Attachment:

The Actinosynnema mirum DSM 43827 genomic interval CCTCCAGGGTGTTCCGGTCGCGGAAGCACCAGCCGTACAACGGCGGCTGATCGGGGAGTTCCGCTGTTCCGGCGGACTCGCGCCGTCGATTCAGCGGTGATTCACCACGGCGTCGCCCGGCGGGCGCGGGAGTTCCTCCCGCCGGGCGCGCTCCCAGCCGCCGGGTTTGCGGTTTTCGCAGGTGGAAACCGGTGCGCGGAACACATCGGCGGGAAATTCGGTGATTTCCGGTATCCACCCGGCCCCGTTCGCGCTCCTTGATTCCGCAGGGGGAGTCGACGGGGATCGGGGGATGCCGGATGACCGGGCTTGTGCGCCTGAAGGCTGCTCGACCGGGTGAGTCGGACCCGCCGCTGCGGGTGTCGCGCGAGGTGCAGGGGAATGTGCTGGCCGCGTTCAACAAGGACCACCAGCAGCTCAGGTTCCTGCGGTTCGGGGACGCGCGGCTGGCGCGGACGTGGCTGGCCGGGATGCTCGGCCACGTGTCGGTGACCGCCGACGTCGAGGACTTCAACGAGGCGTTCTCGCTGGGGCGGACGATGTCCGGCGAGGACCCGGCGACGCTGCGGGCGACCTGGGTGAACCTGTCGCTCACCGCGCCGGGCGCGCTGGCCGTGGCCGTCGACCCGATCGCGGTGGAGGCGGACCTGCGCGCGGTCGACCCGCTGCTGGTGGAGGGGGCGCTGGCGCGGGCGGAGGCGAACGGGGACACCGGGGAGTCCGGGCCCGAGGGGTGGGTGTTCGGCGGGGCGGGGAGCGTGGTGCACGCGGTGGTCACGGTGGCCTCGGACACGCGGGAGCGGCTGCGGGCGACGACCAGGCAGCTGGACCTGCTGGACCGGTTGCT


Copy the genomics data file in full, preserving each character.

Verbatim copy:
The Actinosynnema mirum DSM 43827 genomic interval CCTCCAGGGTGTTCCGGTCGCGGAAGCACCAGCCGTACAACGGCGGCTGATCGGGGAGTTCCGCTGTTCCGGCGGACTCGCGCCGTCGATTCAGCGGTGATTCACCACGGCGTCGCCCGGCGGGCGCGGGAGTTCCTCCCGCCGGGCGCGCTCCCAGCCGCCGGGTTTGCGGTTTTCGCAGGTGGAAACCGGTGCGCGGAACACATCGGCGGGAAATTCGGTGATTTCCGGTATCCACCCGGCCCCGTTCGCGCTCCTTGATTCCGCAGGGGGAGTCGACGGGGATCGGGGGATGCCGGATGACCGGGCTTGTGCGCCTGAAGGCTGCTCGACCGGGTGAGTCGGACCCGCCGCTGCGGGTGTCGCGCGAGGTGCAGGGGAATGTGCTGGCCGCGTTCAACAAGGACCACCAGCAGCTCAGGTTCCTGCGGTTCGGGGACGCGCGGCTGGCGCGGACGTGGCTGGCCGGGATGCTCGGCCACGTGTCGGTGACCGCCGACGTCGAGGACTTCAACGAGGCGTTCTCGCTGGGGCGGACGATGTCCGGCGAGGACCCGGCGACGCTGCGGGCGACCTGGGTGAACCTGTCGCTCACCGCGCCGGGCGCGCTGGCCGTGGCCGTCGACCCGATCGCGGTGGAGGCGGACCTGCGCGCGGTCGACCCGCTGCTGGTGGAGGGGGCGCTGGCGCGGGCGGAGGCGAACGGGGACACCGGGGAGTCCGGGCCCGAGGGGTGGGTGTTCGGCGGGGCGGGGAGCGTGGTGCACGCGGTGGTCACGGTGGCCTCGGACACGCGGGAGCGGCTGCGGGCGACGACCAGGCAGCTGGACCTGCTGGACCGGTTGCT